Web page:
Tag Archives: liquid telecom

Ten Years Of Supporting Africa’s Tech Community

In 2010, Liquid Telecom was approached to support the first Africa Peering and Interconnection Forum (AfPIF). It was a great opportunity to start conversations on how to share content locally and offer better user experience. We’ve continued to support Africa’s tech ecosystem ever since – the Liquid Telecom team has attended every Afpif event and we’ve been a platinum sponsor since 2012.

One of the big issues back in 2010 was the amount of content that was hosted abroad – meaning higher transit costs, which can lead to higher connectivity costs to the end user. The goal was to increase the level of content exchanged locally to 80%. This meant we had to invest in more data centres and cloud providers, as well as educate the users on the importance of hosting locally.

Experts at the early AfPIF events predicted a more interconnected Africa and that by 2020, 80% of all Internet traffic downloaded in Africa will be sourced from a data centre or exchange point in Africa.

For Liquid Telecom that advice has come true and we achieved the milestone in 2019, but it has not happened for all countries in Africa which we are yet to reach. 

Four or five larger African owned multi country backhaul networks have emerged, all peering with each other at strategic hub locations to exchange traffic locally and keep African data in Africa. At Afpif meetings we learnt as an industry that if we peered locally with each other that we would flourish faster than those that staunchly refused to peer. 

We also learnt that by doing this, our costs of transporting data to and from Europe would reduce significantly, and even that content giants would begin to pay to bring their content to Africa – instead of Africa paying to get to them. The entry of the global Internet giants into Africa – who have decentralised the infrastructure of their platforms and moved from centralised data centres to a distributed model of multiple data centres and caching nodes connected by robust transport networks – will play a big role in achieving that 80% figure.

But what is next for Africa’s Internet?

Certainly, the African Internet ecosystem looks set to enlarge as more countries take progressive steps to open up their telecoms market and improve connectivity.  Liquid Telecom just announced the construction of fibre to Juba in South Sudan, reducing the small number of countries that still have no backbone fibre optic network to their capital cities.  And there are positive signs that the liberalisation of telecoms in Ethiopia, a country of over 100 million people, looks to be happening right now.

The Africa free trade agreement has been ratified and finally signed by Nigeria leaving only one country, Eritrea, being not part of the world’s largest trading area. African Union predicts that intra African trading will increase from current 16% by a factor of 60% by 2022. Intra African trade sets to drive more investment in road, rail and ICT infrastructure to facilitate the growth, and the usage on the digital infrastructure sets to increase, further stimulating the trade by selling of digital assets and services across borders.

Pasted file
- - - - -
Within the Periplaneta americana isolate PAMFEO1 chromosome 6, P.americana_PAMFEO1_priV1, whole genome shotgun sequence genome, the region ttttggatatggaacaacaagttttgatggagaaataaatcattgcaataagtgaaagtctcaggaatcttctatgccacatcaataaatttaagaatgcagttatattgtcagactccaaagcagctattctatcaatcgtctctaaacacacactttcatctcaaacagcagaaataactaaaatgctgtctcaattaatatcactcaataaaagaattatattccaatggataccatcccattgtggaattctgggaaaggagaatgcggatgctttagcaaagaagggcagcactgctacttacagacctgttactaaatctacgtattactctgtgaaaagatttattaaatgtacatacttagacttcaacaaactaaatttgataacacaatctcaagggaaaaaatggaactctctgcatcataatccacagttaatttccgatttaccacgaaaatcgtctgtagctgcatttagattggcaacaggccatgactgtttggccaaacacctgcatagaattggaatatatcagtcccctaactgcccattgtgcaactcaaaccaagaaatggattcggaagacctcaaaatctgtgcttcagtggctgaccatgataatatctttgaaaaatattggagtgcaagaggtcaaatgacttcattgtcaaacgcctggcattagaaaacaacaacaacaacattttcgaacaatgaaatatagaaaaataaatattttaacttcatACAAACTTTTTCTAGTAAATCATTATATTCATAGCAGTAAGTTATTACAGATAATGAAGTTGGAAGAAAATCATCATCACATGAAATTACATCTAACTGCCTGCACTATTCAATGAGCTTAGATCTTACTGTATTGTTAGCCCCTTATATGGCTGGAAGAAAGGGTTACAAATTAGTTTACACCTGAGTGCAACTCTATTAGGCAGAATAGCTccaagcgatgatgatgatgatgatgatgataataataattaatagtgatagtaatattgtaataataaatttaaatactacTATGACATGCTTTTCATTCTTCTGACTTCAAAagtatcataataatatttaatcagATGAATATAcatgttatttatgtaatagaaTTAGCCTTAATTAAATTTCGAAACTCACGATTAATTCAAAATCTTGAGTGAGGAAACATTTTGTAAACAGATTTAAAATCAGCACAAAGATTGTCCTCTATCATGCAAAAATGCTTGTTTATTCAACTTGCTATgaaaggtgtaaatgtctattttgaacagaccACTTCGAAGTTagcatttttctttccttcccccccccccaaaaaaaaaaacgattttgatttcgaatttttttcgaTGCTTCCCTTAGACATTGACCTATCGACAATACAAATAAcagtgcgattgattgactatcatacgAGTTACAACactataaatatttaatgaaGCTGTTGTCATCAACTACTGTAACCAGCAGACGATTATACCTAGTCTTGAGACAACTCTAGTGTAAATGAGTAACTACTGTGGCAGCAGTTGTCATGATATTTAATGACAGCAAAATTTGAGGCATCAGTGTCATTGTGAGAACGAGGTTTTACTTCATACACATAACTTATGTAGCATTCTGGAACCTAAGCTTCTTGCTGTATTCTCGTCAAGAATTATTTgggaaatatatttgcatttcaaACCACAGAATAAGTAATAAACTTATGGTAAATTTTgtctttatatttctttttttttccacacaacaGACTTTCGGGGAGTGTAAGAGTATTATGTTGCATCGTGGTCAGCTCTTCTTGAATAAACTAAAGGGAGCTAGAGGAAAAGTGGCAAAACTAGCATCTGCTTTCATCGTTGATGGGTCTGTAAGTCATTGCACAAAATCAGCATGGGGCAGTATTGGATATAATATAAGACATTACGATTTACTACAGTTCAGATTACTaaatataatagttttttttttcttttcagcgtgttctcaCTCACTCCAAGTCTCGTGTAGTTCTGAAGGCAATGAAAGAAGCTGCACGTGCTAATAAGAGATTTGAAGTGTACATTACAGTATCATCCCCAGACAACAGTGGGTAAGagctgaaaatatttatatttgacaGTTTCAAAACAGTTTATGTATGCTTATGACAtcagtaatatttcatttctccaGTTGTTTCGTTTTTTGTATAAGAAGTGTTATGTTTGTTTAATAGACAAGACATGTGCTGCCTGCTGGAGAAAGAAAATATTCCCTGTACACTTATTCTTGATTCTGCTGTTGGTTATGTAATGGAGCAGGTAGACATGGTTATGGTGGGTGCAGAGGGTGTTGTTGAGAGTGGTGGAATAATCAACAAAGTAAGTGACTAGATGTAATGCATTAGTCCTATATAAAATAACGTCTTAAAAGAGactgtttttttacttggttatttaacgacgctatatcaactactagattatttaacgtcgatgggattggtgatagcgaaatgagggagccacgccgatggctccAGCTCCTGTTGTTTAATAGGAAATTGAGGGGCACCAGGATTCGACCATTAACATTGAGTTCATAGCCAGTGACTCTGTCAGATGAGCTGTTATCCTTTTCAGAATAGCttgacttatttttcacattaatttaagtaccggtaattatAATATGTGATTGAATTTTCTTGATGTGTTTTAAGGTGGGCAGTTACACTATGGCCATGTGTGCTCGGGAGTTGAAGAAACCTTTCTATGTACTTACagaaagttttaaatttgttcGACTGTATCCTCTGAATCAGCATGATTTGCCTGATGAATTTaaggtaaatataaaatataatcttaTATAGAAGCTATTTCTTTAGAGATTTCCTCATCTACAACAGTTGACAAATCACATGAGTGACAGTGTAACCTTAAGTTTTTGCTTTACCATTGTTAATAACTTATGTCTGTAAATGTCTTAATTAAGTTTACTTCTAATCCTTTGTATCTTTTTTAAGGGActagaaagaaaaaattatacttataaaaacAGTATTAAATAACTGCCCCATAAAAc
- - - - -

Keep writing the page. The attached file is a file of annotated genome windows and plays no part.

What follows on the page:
But it’s not all good news. We have seen backward-looking regulations passing in some countries to limit or regulate popular Internet applications such as social media. Internet shutdowns in Africa have become more prevalent and serve to harm the economies of those countries involved. With more digital transformation and cross border interconnection, it maybe only a matter of time before the impact of a national Internet shutdown will affect users of digital services in neighboring countries. 

Global politics also comes into play and a trade war between US and China, now being aimed at a vendor who has been successful in Africa and instrumental in helping governments and MNOs roll out African fibre and 3G/4G services, can’t be good for Africa either.

But overall, we expect to see strong growth in additional infrastructure and more interconnection. This means more access, more applications, more cloud being consumed and more digitisation of business and government services, leading to more completely new digital services being consumed by a rising African youth population. Not to mention the potential explosion of connected IoT devices.

By 2030, there will be multiple ways for Internet traffic to travel from Cape to Cairo within Africa, and multiple fibre routes across the region. All countries in Africa will be connected to fibre and interconnected, and much investment will have been made in last mile access. Many countries will have carrier neutral data centres, but it is likely that the biggest concentration of data centres and cloud computing will be in those countries that have larger digital economies and safe regulatory environments for data storage. Interconnection will enable the smaller countries to access Africa’s Cloud.

From a technology perspective some key developments are happening behind-the-scenes. Afrinic is the last regional Internet registry to have remaining IPV4 addresses and we are now looking at a nearly empty store. The African Internet of the future will therefore be advancing rapidly towards IPV6.